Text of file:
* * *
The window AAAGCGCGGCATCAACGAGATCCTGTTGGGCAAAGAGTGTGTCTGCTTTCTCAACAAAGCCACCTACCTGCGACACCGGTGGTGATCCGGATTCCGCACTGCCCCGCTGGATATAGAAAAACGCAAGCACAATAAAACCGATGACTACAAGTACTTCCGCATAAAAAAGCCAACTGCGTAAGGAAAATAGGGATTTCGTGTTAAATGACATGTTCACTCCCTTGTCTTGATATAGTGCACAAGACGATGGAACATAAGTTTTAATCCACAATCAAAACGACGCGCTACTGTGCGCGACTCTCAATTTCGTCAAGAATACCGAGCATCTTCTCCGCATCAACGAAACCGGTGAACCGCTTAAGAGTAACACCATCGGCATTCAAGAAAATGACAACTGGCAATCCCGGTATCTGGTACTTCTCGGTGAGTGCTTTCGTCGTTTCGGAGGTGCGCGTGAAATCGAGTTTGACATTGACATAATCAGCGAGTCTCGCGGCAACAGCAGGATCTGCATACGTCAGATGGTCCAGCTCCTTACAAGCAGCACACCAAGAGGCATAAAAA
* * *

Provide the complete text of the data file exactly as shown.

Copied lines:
The window AAAGCGCGGCATCAACGAGATCCTGTTGGGCAAAGAGTGTGTCTGCTTTCTCAACAAAGCCACCTACCTGCGACACCGGTGGTGATCCGGATTCCGCACTGCCCCGCTGGATATAGAAAAACGCAAGCACAATAAAACCGATGACTACAAGTACTTCCGCATAAAAAAGCCAACTGCGTAAGGAAAATAGGGATTTCGTGTTAAATGACATGTTCACTCCCTTGTCTTGATATAGTGCACAAGACGATGGAACATAAGTTTTAATCCACAATCAAAACGACGCGCTACTGTGCGCGACTCTCAATTTCGTCAAGAATACCGAGCATCTTCTCCGCATCAACGAAACCGGTGAACCGCTTAAGAGTAACACCATCGGCATTCAAGAAAATGACAACTGGCAATCCCGGTATCTGGTACTTCTCGGTGAGTGCTTTCGTCGTTTCGGAGGTGCGCGTGAAATCGAGTTTGACATTGACATAATCAGCGAGTCTCGCGGCAACAGCAGGATCTGCATACGTCAGATGGTCCAGCTCCTTACAAGCAGCACACCAAGAGGCATAAAAA